Abstract or Introduction
The end of the Cold War left many IR scholars puzzled: how could, after 40 years, the Cold War end that peacefully? Why did Soviet foreign policy change so drastically within a few years? How come US perception of the Soviet Union (SU) changed within a decade from the "evil empire" to an allied partner? Neither realism nor liberalism could have predicted or fully explained this event. Realism failed - firstly, because rivalry between the US and the SU ended peacefully; secondly, moving from a bipolar to a unipolar system clearly contradicted realist expectations on balance of power and power equilibrium (Risse-Kappen, 1994). Instead, the end of the Cold War proved the "unbashed victory of economic and political liberalism" (Fukuyama, 1989). SU's move toward liberal order brough forward the end of the Cold War, but this does not answer why the SU chose to adopt liberal order, why to such an extent and why around the mid 1980s. Hence, domestic factors, having been excluded from the analysis so far, must have played a key role.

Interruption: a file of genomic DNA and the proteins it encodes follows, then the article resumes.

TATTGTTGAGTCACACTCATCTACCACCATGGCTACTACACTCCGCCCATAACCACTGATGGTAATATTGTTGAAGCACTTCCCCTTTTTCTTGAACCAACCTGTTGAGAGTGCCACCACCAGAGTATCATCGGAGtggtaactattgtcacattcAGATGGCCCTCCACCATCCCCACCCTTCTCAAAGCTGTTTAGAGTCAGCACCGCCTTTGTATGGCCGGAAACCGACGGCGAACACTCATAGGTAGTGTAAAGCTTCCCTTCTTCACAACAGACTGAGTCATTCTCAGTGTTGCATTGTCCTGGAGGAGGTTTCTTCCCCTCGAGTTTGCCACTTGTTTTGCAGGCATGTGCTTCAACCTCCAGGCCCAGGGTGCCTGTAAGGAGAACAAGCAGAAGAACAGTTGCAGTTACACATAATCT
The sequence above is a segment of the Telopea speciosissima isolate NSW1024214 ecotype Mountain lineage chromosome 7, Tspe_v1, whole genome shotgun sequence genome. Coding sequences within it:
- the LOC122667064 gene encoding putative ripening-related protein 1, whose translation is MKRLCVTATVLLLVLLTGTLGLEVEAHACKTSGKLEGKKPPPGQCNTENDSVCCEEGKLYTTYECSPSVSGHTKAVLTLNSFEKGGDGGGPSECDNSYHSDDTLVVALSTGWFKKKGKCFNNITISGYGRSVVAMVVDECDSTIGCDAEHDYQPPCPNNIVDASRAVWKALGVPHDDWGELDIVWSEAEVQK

After a theoretical review on domestic variables in IR, I will analyze how domestic factors influenced Soviet foreign policy, especially Soviet "new thinkers", economic factors and domestic political infrastructure. To provide a complete analysis, I will also shed light on the influence of US5 domestic variables.
- Quote paper
- Magdalena Zettl (Author), 2012, The role of domestic factors in ending the Cold War, Munich, GRIN Verlag, https://www.grin.com/document/266409